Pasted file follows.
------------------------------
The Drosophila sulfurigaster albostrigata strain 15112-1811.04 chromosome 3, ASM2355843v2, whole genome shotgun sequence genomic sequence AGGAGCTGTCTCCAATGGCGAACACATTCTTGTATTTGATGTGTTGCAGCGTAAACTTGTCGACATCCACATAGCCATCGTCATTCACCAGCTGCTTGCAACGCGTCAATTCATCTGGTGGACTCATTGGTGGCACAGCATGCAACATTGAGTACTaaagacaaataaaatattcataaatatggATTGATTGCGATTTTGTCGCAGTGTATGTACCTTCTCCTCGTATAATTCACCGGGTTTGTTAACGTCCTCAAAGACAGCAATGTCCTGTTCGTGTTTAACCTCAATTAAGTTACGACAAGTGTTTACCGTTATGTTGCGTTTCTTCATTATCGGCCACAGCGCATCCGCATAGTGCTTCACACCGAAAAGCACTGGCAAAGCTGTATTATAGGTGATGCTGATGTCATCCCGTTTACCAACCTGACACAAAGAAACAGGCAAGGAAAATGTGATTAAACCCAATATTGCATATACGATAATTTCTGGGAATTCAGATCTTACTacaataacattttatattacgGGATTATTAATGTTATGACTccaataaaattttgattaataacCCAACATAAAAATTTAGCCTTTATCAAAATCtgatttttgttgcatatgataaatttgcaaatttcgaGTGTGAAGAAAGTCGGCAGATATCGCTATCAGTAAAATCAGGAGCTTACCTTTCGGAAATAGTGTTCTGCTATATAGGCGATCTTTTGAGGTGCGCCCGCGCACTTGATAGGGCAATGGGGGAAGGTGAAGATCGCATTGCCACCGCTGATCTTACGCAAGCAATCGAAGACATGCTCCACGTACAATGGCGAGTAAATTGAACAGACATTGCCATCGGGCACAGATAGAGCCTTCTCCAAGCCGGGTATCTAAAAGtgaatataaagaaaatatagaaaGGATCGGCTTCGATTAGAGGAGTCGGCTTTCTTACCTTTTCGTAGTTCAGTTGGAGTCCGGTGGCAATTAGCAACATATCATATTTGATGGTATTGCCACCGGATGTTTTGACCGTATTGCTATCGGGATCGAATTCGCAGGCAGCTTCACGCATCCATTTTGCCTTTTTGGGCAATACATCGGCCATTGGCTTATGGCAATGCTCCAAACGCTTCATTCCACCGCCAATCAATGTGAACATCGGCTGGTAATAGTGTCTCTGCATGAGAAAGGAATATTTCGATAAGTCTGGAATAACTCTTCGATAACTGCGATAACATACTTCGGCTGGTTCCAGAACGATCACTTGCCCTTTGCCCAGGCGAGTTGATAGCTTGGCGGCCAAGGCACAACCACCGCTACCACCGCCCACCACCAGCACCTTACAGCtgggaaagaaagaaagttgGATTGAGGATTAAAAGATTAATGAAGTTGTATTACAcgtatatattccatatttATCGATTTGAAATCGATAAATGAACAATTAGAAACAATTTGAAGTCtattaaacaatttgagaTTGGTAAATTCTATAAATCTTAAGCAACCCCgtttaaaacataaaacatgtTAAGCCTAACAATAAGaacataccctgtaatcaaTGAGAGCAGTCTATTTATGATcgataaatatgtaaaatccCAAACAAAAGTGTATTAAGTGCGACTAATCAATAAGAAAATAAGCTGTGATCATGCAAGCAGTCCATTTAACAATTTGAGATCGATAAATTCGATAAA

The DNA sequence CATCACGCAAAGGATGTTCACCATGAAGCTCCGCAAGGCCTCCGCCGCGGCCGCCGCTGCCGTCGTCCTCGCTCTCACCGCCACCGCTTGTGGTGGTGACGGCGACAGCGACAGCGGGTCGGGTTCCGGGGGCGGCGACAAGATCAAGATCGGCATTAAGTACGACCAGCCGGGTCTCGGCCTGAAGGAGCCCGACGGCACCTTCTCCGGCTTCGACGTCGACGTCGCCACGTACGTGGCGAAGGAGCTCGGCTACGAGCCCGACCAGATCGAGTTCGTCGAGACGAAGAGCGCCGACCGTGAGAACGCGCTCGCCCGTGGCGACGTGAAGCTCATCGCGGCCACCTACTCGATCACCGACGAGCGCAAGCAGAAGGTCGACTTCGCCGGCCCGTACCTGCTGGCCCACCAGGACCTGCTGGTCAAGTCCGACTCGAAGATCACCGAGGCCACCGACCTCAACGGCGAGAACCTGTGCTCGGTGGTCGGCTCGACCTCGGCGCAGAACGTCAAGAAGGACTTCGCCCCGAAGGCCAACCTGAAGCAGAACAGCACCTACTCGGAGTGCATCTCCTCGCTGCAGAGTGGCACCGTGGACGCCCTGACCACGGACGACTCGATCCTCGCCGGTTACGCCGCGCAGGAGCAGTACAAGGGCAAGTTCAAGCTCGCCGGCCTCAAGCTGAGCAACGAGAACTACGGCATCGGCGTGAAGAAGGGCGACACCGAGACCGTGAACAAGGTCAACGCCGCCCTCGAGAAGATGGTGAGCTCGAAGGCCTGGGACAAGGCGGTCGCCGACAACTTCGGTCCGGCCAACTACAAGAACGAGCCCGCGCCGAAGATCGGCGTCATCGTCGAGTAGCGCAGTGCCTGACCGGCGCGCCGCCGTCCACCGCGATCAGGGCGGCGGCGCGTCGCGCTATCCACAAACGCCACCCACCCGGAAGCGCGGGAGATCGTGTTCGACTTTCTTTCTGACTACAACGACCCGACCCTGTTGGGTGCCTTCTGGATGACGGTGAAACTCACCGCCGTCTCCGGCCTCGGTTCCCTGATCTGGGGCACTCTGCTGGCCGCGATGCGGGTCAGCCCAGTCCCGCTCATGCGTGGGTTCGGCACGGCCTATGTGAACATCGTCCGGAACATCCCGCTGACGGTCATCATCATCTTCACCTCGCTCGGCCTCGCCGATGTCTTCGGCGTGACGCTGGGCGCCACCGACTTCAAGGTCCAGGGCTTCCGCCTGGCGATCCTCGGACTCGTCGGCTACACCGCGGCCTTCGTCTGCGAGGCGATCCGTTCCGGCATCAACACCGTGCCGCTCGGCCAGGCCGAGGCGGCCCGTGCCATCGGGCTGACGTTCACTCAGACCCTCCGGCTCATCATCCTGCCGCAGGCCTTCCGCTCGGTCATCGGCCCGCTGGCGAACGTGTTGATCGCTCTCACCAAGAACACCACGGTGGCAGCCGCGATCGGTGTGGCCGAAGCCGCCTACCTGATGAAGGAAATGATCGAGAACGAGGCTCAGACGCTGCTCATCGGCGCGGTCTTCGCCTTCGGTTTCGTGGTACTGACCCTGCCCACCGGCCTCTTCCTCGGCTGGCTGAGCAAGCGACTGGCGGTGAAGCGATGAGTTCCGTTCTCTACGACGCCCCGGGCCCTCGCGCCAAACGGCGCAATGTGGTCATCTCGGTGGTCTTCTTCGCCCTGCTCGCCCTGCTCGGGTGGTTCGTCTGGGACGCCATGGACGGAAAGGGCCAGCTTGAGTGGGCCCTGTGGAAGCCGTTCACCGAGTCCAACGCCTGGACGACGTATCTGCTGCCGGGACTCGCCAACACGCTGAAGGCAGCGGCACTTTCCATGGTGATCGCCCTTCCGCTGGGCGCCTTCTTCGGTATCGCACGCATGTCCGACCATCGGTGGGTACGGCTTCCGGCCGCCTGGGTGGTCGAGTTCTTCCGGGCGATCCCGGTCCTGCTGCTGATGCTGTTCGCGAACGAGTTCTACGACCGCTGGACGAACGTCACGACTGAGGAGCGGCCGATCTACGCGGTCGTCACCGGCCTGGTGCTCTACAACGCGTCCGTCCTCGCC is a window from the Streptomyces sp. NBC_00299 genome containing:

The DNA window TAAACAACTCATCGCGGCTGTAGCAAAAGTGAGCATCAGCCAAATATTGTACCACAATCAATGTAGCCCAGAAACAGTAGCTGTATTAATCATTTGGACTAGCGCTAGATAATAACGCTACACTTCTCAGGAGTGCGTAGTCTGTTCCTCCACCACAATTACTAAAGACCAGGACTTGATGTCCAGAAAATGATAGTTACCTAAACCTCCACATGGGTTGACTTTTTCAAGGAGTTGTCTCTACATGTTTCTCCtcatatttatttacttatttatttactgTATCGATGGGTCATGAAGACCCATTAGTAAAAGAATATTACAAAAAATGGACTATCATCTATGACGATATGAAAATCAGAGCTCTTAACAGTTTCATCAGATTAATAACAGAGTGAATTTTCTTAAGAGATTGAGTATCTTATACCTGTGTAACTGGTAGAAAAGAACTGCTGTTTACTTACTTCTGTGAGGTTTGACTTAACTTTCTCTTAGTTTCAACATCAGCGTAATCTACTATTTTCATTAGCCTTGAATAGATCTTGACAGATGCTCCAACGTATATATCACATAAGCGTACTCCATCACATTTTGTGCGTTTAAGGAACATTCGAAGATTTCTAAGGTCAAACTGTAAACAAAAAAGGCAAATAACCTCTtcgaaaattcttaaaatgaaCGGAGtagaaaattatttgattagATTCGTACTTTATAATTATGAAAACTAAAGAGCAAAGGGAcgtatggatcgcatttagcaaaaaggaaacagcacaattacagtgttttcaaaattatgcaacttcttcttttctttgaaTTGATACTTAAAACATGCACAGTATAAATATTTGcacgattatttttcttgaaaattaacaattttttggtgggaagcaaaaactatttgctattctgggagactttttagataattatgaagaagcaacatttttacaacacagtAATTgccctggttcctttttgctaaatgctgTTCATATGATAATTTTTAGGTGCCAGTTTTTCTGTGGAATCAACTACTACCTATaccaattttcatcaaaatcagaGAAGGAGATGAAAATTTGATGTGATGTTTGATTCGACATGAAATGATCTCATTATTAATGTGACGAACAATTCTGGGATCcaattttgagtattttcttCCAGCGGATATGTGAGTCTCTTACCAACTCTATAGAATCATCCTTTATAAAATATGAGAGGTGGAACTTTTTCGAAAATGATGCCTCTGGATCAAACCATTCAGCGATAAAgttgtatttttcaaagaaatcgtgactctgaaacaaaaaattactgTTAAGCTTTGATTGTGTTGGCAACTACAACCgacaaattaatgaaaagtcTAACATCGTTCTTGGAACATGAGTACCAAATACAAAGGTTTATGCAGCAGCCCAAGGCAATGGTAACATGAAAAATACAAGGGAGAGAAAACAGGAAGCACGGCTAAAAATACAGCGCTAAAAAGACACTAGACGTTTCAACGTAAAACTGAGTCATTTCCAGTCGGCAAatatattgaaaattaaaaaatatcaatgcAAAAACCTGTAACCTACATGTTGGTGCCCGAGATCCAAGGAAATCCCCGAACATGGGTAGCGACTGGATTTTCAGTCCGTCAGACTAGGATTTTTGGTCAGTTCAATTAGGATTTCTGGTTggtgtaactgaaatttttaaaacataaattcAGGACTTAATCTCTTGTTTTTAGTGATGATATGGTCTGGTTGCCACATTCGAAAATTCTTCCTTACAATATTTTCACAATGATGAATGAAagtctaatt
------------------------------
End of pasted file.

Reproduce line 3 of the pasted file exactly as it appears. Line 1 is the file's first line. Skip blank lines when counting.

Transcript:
The DNA window TAAACAACTCATCGCGGCTGTAGCAAAAGTGAGCATCAGCCAAATATTGTACCACAATCAATGTAGCCCAGAAACAGTAGCTGTATTAATCATTTGGACTAGCGCTAGATAATAACGCTACACTTCTCAGGAGTGCGTAGTCTGTTCCTCCACCACAATTACTAAAGACCAGGACTTGATGTCCAGAAAATGATAGTTACCTAAACCTCCACATGGGTTGACTTTTTCAAGGAGTTGTCTCTACATGTTTCTCCtcatatttatttacttatttatttactgTATCGATGGGTCATGAAGACCCATTAGTAAAAGAATATTACAAAAAATGGACTATCATCTATGACGATATGAAAATCAGAGCTCTTAACAGTTTCATCAGATTAATAACAGAGTGAATTTTCTTAAGAGATTGAGTATCTTATACCTGTGTAACTGGTAGAAAAGAACTGCTGTTTACTTACTTCTGTGAGGTTTGACTTAACTTTCTCTTAGTTTCAACATCAGCGTAATCTACTATTTTCATTAGCCTTGAATAGATCTTGACAGATGCTCCAACGTATATATCACATAAGCGTACTCCATCACATTTTGTGCGTTTAAGGAACATTCGAAGATTTCTAAGGTCAAACTGTAAACAAAAAAGGCAAATAACCTCTtcgaaaattcttaaaatgaaCGGAGtagaaaattatttgattagATTCGTACTTTATAATTATGAAAACTAAAGAGCAAAGGGAcgtatggatcgcatttagcaaaaaggaaacagcacaattacagtgttttcaaaattatgcaacttcttcttttctttgaaTTGATACTTAAAACATGCACAGTATAAATATTTGcacgattatttttcttgaaaattaacaattttttggtgggaagcaaaaactatttgctattctgggagactttttagataattatgaagaagcaacatttttacaacacagtAATTgccctggttcctttttgctaaatgctgTTCATATGATAATTTTTAGGTGCCAGTTTTTCTGTGGAATCAACTACTACCTATaccaattttcatcaaaatcagaGAAGGAGATGAAAATTTGATGTGATGTTTGATTCGACATGAAATGATCTCATTATTAATGTGACGAACAATTCTGGGATCcaattttgagtattttcttCCAGCGGATATGTGAGTCTCTTACCAACTCTATAGAATCATCCTTTATAAAATATGAGAGGTGGAACTTTTTCGAAAATGATGCCTCTGGATCAAACCATTCAGCGATAAAgttgtatttttcaaagaaatcgtgactctgaaacaaaaaattactgTTAAGCTTTGATTGTGTTGGCAACTACAACCgacaaattaatgaaaagtcTAACATCGTTCTTGGAACATGAGTACCAAATACAAAGGTTTATGCAGCAGCCCAAGGCAATGGTAACATGAAAAATACAAGGGAGAGAAAACAGGAAGCACGGCTAAAAATACAGCGCTAAAAAGACACTAGACGTTTCAACGTAAAACTGAGTCATTTCCAGTCGGCAAatatattgaaaattaaaaaatatcaatgcAAAAACCTGTAACCTACATGTTGGTGCCCGAGATCCAAGGAAATCCCCGAACATGGGTAGCGACTGGATTTTCAGTCCGTCAGACTAGGATTTTTGGTCAGTTCAATTAGGATTTCTGGTTggtgtaactgaaatttttaaaacataaattcAGGACTTAATCTCTTGTTTTTAGTGATGATATGGTCTGGTTGCCACATTCGAAAATTCTTCCTTACAATATTTTCACAATGATGAATGAAagtctaatt